Seventh Child: A Family Memoir of Malcolm X By Rodnell Collins with Peter Bailey
Seventh Child: A Family Memoir of Malcolm X is a valuable contribution to our knowledge of a great and controversial figure. No other book about Malcolm X - and there have been more than forty, in eight different languages - provides such enlightenment on the man, except, of course, his own autobiography. Told by loving sister Ella Little Collins, who knew Malcolm X better than anyone else, and her son, Rodnell P. Collins, to whom Malcolm X was a much-loved and admired uncle and mentor, Seventh Child adds immeasurably to our knowledge of the man.
Sister Ella's tough love for and tenacious loyalty to her brother permeate the entire book. It was she who took him into her home after his father was lynched and his mother was institutionalized following a nervous breakdown. It was she who went into the streets of Boston looking for him when he was a rebellious teenager. It was she who arranged for his transfer to a progressive prison where he began to develop his intellectual skills. It was she who paid for his trip to the holy city of Mecca. It was to her that he confided his growing concerns about the rampant corruption in the Nation of Islam headquarters in Chicago.
Rodnell P. Collins, the nephew of Malcolm X, is a computer systems analyst, currently lives in Boston with his wife and two children in the house in which Malcolm X lived as a teenager.
A. Peter Bailey, who assisted Alvin Ailey in writing his autobiography, Revelations, was a pallbearer at Malcolm X's funeral. He lives in Washington, D.C.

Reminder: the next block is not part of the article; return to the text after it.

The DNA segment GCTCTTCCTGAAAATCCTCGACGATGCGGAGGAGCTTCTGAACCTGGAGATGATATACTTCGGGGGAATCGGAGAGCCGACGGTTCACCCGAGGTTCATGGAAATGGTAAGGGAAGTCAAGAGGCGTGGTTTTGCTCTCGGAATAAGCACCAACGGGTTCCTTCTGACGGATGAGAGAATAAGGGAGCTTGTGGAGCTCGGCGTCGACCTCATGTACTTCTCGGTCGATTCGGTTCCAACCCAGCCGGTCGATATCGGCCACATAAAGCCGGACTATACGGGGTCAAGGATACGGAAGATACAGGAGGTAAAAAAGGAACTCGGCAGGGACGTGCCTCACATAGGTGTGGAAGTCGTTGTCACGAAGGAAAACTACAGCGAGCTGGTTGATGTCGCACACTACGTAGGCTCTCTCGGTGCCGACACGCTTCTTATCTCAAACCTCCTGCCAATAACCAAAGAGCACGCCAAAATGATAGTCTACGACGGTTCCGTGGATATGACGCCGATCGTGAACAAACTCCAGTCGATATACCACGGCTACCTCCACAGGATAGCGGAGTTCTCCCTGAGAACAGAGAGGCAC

A uniquely intimate portrait of Malcolm X not just as a revolutionary leader, but as a complex family man, told through personal stories, memories, and rare family photos from his sister and nephew.A N INSIDER'S STUDY OF AN AFRICAN-AMERICAN ICON
No other book about Malcolm X offers such enlightenment on the man who was not just a great leader, but a beloved brother, cousin, nephew, uncle, father, husband, and friend. As politically relevant today as he was during his lifetime, Malcolm X also remains a controversial figure alternately mythologized and misunderstood.Ella Little Collins saw her brother Malcolm through some of the most significant times of his life, and knew him better than anyone else. Here she shares her poignant, vivid memories of him. Told to her son, Rodnell, to whom Malcolm was a much-loved uncle and mentor, Seventh Child contains haunting, bitter, as well as joyful recollections, and deeply personal insights.Seventh Child also provides remarkable details about Malcolm's family genealogy previously unavailable to the general public, and rare family photos--including one of Rodnell with Malcolm the night before his assassination. As informative as it is intimate, Seventh Child adds immeasurably to our knowledge of this complex and extraordinary figure.